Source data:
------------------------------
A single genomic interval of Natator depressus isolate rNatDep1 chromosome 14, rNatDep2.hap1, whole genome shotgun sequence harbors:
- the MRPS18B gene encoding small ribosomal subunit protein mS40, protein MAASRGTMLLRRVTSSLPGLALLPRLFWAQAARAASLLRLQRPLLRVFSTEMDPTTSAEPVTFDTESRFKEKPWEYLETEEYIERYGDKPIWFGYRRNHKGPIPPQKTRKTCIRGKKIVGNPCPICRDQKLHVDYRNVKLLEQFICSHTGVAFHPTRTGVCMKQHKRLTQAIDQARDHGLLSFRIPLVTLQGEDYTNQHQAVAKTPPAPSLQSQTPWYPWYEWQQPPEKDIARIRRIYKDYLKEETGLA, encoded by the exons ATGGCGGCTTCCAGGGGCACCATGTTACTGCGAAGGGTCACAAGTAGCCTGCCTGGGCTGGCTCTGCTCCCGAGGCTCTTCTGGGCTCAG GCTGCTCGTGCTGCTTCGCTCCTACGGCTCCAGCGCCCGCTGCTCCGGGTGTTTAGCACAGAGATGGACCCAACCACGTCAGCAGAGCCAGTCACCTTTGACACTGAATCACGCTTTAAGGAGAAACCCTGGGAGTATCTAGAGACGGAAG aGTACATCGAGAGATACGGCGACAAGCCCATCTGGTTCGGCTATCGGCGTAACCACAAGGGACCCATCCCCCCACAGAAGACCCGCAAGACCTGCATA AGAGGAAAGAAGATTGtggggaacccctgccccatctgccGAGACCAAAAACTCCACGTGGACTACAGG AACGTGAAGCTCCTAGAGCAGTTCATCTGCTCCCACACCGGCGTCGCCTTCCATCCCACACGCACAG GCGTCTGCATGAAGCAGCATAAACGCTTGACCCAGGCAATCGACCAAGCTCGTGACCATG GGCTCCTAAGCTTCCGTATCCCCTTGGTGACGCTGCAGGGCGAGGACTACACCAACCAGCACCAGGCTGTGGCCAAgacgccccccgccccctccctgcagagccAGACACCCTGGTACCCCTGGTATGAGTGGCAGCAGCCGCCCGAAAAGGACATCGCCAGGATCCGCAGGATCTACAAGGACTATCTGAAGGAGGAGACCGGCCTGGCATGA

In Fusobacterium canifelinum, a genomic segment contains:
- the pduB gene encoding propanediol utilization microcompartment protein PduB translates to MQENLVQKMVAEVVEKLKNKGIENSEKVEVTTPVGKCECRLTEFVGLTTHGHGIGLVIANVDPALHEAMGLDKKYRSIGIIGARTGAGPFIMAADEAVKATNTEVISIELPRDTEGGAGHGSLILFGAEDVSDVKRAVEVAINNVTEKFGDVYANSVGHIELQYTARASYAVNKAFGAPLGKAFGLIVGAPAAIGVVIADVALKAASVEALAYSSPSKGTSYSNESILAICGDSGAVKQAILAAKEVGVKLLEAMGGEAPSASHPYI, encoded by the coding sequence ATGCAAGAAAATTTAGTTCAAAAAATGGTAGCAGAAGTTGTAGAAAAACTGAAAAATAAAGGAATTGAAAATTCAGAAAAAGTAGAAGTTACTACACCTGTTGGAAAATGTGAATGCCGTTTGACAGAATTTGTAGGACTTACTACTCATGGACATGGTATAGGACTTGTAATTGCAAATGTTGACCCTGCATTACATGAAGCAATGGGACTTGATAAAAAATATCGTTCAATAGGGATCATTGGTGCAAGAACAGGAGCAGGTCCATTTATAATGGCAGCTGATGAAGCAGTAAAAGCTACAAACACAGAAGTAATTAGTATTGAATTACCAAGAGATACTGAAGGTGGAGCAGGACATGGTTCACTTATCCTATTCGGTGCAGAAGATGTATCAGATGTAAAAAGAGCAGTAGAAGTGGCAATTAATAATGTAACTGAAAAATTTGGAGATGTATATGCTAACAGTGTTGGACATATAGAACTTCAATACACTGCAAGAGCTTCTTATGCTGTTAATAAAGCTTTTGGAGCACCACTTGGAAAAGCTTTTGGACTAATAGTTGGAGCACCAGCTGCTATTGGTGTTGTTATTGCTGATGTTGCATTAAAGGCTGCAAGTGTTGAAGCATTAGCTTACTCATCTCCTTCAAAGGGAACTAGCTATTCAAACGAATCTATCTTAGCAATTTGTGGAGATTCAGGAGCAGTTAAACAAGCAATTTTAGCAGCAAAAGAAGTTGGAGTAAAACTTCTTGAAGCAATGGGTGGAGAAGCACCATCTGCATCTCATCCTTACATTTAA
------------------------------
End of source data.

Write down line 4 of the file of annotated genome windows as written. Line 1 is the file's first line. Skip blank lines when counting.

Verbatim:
- the pduB gene encoding propanediol utilization microcompartment protein PduB translates to MQENLVQKMVAEVVEKLKNKGIENSEKVEVTTPVGKCECRLTEFVGLTTHGHGIGLVIANVDPALHEAMGLDKKYRSIGIIGARTGAGPFIMAADEAVKATNTEVISIELPRDTEGGAGHGSLILFGAEDVSDVKRAVEVAINNVTEKFGDVYANSVGHIELQYTARASYAVNKAFGAPLGKAFGLIVGAPAAIGVVIADVALKAASVEALAYSSPSKGTSYSNESILAICGDSGAVKQAILAAKEVGVKLLEAMGGEAPSASHPYI, encoded by the coding sequence ATGCAAGAAAATTTAGTTCAAAAAATGGTAGCAGAAGTTGTAGAAAAACTGAAAAATAAAGGAATTGAAAATTCAGAAAAAGTAGAAGTTACTACACCTGTTGGAAAATGTGAATGCCGTTTGACAGAATTTGTAGGACTTACTACTCATGGACATGGTATAGGACTTGTAATTGCAAATGTTGACCCTGCATTACATGAAGCAATGGGACTTGATAAAAAATATCGTTCAATAGGGATCATTGGTGCAAGAACAGGAGCAGGTCCATTTATAATGGCAGCTGATGAAGCAGTAAAAGCTACAAACACAGAAGTAATTAGTATTGAATTACCAAGAGATACTGAAGGTGGAGCAGGACATGGTTCACTTATCCTATTCGGTGCAGAAGATGTATCAGATGTAAAAAGAGCAGTAGAAGTGGCAATTAATAATGTAACTGAAAAATTTGGAGATGTATATGCTAACAGTGTTGGACATATAGAACTTCAATACACTGCAAGAGCTTCTTATGCTGTTAATAAAGCTTTTGGAGCACCACTTGGAAAAGCTTTTGGACTAATAGTTGGAGCACCAGCTGCTATTGGTGTTGTTATTGCTGATGTTGCATTAAAGGCTGCAAGTGTTGAAGCATTAGCTTACTCATCTCCTTCAAAGGGAACTAGCTATTCAAACGAATCTATCTTAGCAATTTGTGGAGATTCAGGAGCAGTTAAACAAGCAATTTTAGCAGCAAAAGAAGTTGGAGTAAAACTTCTTGAAGCAATGGGTGGAGAAGCACCATCTGCATCTCATCCTTACATTTAA